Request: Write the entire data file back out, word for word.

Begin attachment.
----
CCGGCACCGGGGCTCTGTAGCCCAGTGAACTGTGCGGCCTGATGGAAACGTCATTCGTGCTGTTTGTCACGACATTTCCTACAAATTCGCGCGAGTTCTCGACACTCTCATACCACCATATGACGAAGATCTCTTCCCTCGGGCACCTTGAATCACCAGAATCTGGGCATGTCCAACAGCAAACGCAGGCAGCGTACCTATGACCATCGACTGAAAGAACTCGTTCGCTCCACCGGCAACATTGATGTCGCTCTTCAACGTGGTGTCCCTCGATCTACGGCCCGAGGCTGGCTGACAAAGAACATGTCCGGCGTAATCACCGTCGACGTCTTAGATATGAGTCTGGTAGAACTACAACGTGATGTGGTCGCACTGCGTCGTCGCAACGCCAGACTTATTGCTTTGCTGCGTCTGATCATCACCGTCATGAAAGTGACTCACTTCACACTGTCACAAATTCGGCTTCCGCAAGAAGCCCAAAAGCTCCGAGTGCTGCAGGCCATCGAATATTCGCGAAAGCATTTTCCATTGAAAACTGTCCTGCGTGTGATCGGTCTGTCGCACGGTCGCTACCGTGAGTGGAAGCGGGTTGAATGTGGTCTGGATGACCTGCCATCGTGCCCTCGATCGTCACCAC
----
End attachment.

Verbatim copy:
CCGGCACCGGGGCTCTGTAGCCCAGTGAACTGTGCGGCCTGATGGAAACGTCATTCGTGCTGTTTGTCACGACATTTCCTACAAATTCGCGCGAGTTCTCGACACTCTCATACCACCATATGACGAAGATCTCTTCCCTCGGGCACCTTGAATCACCAGAATCTGGGCATGTCCAACAGCAAACGCAGGCAGCGTACCTATGACCATCGACTGAAAGAACTCGTTCGCTCCACCGGCAACATTGATGTCGCTCTTCAACGTGGTGTCCCTCGATCTACGGCCCGAGGCTGGCTGACAAAGAACATGTCCGGCGTAATCACCGTCGACGTCTTAGATATGAGTCTGGTAGAACTACAACGTGATGTGGTCGCACTGCGTCGTCGCAACGCCAGACTTATTGCTTTGCTGCGTCTGATCATCACCGTCATGAAAGTGACTCACTTCACACTGTCACAAATTCGGCTTCCGCAAGAAGCCCAAAAGCTCCGAGTGCTGCAGGCCATCGAATATTCGCGAAAGCATTTTCCATTGAAAACTGTCCTGCGTGTGATCGGTCTGTCGCACGGTCGCTACCGTGAGTGGAAGCGGGTTGAATGTGGTCTGGATGACCTGCCATCGTGCCCTCGATCGTCACCAC